By Ane Mulligan
To draw your readers into your story, you want to create an experience for them. But that experience is filtered through your POV character. You know that already? Good.
But are you layering the senses into your fiction so the reader hears, sees, smells, tastes, and feels it? It’s actually a matter of “showing vs. telling” gone wild.
If you’re telling them what the character is experiencing, it’s like this: Joan heard a siren in the distance.
But let’s layer what she heard with what she experienced.
A siren wailed in the distance, raising the hairs on Joan’s neck.
Then you take it one step more: A siren wailed in the distance, raising the hairs on Joan’s neck. Tommy? She glanced in her rearview mirror. The blue flashing lights of an emergency vehicle drew closer. Her heartbeat accelerated as she slowed her car and pulled over to let it pass. With shaky hands, she pulled out her cell phone and hit his speed dial number.
In the second minute, you experience it with her. We’ve all heard a siren. I don’t know about you, but the first thing I do is check my rearview mirror. I don’t want to get in their way.
So avoid the word “heard” which immediately makes it telling. The same with “saw”. I could have said: Joan glanced in her rearview mirror and saw a flashing blue light.
But by showing gone wild, you experience what she saw through her eyes. That makes for a better read. And readers can relate to it better than saying she saw.
Another one that is often forgotten is the sense of smell. I love to incorporate that one into my writing. If your character is taking a walk through the woods, you want your reader to smell the pines. If it’s after a rain shower, the forest floor is damp and the scent of leaf mold rises as the character walks the path.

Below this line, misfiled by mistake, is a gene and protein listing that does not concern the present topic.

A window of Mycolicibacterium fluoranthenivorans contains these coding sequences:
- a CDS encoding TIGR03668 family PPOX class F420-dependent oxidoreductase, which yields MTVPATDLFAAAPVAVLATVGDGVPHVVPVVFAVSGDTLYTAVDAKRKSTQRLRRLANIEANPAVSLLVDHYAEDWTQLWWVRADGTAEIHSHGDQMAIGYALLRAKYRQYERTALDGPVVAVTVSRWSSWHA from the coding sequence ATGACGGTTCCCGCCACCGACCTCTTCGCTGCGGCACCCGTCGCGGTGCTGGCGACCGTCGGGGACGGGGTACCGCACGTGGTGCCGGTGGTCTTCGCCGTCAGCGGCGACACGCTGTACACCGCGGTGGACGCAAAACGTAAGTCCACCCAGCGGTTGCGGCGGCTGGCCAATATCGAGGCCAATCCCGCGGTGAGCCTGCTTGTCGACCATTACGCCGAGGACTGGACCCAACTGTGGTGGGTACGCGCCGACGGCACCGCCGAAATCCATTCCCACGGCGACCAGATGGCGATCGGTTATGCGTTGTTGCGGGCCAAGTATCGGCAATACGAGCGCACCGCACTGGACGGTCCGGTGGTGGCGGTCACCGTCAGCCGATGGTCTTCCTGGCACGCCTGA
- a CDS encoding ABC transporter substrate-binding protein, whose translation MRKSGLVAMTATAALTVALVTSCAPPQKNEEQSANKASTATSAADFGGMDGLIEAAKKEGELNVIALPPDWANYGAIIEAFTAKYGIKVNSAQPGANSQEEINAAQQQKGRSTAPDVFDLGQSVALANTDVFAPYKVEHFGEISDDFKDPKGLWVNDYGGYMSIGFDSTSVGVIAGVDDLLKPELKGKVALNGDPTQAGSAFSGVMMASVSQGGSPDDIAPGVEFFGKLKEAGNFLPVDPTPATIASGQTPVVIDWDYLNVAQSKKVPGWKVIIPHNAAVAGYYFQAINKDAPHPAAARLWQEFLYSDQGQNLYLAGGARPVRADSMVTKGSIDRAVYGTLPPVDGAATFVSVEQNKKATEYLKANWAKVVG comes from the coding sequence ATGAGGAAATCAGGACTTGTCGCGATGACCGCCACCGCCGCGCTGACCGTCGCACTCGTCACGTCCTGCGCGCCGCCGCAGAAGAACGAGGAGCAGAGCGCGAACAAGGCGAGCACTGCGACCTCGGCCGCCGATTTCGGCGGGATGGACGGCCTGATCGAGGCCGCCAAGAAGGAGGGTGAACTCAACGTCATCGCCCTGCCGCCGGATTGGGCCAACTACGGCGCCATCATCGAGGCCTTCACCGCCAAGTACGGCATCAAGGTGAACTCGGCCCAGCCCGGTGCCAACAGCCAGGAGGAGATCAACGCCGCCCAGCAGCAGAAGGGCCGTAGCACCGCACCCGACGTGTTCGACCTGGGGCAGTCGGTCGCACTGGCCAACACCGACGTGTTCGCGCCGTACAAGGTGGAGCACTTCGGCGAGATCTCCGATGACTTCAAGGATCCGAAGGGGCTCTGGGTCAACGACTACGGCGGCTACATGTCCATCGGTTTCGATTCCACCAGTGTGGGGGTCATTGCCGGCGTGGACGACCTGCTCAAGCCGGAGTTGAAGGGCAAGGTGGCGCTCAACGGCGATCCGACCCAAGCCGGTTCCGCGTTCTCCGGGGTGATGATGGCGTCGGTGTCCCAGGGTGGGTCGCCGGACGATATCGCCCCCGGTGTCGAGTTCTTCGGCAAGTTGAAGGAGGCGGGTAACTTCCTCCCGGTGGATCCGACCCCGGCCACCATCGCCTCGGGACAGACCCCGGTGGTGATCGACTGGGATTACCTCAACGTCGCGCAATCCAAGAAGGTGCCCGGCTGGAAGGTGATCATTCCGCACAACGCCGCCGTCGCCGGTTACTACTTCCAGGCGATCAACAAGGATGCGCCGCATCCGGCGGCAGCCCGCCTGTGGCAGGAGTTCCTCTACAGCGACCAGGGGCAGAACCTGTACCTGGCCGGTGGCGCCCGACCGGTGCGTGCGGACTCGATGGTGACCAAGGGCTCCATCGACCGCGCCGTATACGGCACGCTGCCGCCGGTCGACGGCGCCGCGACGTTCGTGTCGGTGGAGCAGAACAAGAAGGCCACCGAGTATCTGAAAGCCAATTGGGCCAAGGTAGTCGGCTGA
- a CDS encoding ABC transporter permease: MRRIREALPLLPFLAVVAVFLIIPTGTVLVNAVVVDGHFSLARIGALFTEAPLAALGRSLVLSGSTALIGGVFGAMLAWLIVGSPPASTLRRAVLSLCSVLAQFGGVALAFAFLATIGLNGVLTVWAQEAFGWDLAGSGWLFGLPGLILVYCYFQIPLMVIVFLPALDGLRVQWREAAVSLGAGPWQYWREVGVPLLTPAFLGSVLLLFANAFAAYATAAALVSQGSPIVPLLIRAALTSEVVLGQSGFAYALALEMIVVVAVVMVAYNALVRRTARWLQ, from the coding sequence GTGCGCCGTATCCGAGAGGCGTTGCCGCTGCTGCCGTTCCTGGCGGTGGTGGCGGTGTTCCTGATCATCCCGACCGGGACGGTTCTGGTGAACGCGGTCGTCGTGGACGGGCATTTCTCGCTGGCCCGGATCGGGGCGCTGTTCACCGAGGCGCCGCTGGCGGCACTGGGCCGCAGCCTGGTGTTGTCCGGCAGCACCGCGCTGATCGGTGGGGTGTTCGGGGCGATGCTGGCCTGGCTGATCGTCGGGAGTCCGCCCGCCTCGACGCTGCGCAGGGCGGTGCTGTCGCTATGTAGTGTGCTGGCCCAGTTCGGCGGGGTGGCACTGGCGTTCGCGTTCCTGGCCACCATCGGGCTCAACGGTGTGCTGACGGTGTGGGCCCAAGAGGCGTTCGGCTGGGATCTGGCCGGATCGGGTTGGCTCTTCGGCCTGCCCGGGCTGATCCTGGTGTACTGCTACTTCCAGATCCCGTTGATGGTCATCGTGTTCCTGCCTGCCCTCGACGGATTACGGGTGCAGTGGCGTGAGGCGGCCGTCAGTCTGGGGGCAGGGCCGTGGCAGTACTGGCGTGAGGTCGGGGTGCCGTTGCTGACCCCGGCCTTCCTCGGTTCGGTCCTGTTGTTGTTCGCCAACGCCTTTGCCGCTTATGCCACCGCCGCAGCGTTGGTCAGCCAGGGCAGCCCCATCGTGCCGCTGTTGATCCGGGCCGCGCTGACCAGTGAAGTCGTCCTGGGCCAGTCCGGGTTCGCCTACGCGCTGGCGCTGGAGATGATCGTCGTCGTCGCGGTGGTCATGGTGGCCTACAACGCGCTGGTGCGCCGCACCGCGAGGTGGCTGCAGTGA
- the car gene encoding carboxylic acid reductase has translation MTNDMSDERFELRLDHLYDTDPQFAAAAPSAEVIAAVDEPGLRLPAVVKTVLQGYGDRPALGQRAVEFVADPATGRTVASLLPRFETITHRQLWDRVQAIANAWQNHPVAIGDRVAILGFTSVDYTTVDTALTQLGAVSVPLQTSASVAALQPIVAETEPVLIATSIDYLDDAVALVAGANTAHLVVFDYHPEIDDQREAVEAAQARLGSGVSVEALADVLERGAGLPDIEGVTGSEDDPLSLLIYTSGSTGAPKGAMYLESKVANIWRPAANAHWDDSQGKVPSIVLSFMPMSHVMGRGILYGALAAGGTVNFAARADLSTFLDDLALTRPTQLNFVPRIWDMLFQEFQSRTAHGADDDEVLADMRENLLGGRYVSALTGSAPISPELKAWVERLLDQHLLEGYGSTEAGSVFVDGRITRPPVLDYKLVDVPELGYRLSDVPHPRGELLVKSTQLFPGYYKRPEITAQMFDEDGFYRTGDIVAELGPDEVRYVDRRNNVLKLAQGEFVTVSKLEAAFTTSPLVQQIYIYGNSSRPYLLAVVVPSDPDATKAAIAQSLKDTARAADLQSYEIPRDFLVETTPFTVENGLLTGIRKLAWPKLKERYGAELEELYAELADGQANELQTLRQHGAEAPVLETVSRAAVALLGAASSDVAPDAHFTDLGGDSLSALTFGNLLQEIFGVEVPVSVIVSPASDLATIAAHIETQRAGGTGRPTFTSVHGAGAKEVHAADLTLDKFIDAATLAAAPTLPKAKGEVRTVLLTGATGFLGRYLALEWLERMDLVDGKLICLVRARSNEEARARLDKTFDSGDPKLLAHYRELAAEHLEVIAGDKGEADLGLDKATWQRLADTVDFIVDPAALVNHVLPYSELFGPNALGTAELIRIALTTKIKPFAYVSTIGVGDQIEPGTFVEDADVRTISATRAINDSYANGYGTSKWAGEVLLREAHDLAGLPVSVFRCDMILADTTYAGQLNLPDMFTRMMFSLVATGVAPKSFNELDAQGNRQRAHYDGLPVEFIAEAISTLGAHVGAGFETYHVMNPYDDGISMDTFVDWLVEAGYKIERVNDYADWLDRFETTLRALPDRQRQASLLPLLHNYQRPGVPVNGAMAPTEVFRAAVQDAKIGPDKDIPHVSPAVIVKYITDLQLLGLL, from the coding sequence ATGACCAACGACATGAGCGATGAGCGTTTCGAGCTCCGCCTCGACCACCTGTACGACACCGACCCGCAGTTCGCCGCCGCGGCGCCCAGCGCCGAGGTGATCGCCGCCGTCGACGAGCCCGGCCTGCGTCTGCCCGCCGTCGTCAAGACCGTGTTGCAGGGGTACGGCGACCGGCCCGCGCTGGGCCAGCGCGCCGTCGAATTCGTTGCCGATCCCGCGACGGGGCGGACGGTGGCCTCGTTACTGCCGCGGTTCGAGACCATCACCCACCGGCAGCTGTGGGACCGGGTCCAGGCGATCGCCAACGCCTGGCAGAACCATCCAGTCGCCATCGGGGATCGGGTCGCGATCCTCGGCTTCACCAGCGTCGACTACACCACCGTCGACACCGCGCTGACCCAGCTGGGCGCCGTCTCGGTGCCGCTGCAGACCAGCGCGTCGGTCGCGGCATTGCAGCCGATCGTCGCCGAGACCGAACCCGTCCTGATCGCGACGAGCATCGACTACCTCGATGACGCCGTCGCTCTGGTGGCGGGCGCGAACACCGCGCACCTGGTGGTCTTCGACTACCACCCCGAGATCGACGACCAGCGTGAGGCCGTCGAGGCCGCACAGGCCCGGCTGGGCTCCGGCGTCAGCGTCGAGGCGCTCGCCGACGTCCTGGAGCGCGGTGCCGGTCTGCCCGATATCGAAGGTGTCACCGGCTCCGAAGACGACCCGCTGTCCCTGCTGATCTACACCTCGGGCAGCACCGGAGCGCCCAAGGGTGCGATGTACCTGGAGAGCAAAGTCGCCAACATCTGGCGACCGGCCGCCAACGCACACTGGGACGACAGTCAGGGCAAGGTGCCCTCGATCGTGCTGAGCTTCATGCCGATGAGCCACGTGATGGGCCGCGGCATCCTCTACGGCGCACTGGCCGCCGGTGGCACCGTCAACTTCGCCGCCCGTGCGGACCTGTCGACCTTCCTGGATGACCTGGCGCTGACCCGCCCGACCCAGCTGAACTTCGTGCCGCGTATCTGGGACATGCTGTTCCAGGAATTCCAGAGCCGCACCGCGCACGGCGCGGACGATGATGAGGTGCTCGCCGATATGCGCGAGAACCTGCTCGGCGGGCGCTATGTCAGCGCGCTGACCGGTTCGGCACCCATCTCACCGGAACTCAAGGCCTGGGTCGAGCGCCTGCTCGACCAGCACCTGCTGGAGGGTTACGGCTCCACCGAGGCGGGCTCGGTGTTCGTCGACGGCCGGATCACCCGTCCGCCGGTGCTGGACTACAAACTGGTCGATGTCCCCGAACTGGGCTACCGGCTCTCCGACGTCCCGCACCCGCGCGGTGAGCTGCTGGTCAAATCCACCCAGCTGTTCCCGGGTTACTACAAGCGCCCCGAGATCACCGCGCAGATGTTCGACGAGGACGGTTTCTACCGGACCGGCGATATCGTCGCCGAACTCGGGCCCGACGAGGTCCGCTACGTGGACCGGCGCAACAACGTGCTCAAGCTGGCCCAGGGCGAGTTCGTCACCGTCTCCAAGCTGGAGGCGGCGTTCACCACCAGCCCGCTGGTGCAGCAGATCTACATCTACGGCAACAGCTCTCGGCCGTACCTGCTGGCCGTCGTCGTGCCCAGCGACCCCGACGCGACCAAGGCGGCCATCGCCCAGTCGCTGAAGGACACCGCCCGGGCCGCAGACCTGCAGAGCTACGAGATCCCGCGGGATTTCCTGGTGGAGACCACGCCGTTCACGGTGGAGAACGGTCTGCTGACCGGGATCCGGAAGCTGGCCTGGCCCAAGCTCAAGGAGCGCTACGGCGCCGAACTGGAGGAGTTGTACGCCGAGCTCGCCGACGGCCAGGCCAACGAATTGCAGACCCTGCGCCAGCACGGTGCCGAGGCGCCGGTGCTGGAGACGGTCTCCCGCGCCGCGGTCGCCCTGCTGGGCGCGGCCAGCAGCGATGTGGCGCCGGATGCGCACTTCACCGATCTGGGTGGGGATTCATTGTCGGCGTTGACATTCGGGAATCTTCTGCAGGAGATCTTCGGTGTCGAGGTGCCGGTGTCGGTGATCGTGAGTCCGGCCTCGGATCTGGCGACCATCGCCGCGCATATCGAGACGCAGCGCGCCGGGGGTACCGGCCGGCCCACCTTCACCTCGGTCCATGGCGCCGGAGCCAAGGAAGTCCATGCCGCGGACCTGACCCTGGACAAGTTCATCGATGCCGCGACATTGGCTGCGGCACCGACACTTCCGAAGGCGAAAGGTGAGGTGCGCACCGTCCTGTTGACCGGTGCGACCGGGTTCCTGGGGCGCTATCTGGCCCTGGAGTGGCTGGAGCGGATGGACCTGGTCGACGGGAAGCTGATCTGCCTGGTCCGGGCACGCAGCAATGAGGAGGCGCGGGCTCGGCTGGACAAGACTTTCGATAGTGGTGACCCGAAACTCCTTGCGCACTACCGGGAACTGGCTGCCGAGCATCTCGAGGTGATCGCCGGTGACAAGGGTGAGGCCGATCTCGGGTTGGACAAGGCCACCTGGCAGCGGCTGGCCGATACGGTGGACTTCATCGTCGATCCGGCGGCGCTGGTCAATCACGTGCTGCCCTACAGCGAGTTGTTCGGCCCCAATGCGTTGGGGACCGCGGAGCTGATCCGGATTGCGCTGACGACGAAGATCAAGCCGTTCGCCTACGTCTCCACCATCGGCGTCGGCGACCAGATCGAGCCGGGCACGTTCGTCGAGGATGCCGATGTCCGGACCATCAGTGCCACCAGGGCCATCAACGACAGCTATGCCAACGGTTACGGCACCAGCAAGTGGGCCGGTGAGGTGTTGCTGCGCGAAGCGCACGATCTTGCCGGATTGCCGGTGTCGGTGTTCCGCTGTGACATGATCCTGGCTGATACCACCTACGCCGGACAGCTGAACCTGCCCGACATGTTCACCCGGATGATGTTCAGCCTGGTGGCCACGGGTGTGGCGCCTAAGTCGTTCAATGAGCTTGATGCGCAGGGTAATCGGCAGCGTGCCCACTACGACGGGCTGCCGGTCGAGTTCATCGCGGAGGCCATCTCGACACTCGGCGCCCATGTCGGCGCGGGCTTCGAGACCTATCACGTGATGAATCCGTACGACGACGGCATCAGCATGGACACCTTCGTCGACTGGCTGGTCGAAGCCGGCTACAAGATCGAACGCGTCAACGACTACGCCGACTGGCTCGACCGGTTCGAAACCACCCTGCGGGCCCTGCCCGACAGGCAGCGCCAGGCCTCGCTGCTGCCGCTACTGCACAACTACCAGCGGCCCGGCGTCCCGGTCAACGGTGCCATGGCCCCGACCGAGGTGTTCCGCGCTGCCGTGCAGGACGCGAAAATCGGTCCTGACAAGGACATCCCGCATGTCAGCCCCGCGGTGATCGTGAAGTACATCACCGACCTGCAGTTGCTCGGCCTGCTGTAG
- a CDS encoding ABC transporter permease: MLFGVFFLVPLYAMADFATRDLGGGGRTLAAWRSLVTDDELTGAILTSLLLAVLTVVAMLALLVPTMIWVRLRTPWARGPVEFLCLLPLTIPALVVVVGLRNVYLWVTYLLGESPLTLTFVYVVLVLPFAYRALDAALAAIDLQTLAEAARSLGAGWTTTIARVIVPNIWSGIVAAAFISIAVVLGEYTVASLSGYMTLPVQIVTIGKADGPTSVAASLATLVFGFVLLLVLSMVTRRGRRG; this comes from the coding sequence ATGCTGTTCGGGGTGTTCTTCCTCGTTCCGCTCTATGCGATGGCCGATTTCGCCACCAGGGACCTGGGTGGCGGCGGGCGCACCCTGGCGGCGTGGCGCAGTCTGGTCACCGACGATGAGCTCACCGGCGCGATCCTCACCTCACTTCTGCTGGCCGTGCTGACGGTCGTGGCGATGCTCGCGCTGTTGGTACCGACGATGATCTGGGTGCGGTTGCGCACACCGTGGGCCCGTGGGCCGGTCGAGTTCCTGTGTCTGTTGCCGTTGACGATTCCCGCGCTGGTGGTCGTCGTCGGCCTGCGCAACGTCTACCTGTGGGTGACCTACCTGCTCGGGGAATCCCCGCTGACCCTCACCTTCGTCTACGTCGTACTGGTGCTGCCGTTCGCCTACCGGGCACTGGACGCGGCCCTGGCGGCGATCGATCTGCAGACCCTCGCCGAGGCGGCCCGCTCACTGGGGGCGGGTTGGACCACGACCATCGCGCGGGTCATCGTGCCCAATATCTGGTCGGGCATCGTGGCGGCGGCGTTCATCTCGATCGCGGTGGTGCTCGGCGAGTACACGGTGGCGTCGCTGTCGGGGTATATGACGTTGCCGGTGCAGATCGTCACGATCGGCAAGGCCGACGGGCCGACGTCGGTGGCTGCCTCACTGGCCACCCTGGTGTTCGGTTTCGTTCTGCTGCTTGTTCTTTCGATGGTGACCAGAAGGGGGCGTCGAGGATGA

When Claire enters Dee’s ‘n’ Doughs in any of my Chapel Springs series books, you join her as the aroma of vanilla, yeast, and sugar waft around her. From Chapel Springs Revival, the introduction to the bakery went like this:
Claire paused on the threshold for a moment, closed her eyes, and let the heavenly aroma of yeast, vanilla and almonds entice her. That indulgence alone would probably add another inch to her waistline.
Most everyone has stepped inside a bakery and smelled what I just described. Aromas trigger memories and that makes your fiction relatable.
Ane Mulligan writes Southern-fried fiction served with a tall, sweet iced tea. She’s a novelist, a humor columnist, and playwright. She believes chocolate and coffee are two of the four major food groups and resides in Sugar Hill, GA. You can find Ane at www.anemulligan.com or Amazon author page.
Thank you for the reminder. Sometimes in my haste I get lazy.
We all do, Kathy. That’s what edits and second drafts are for! ?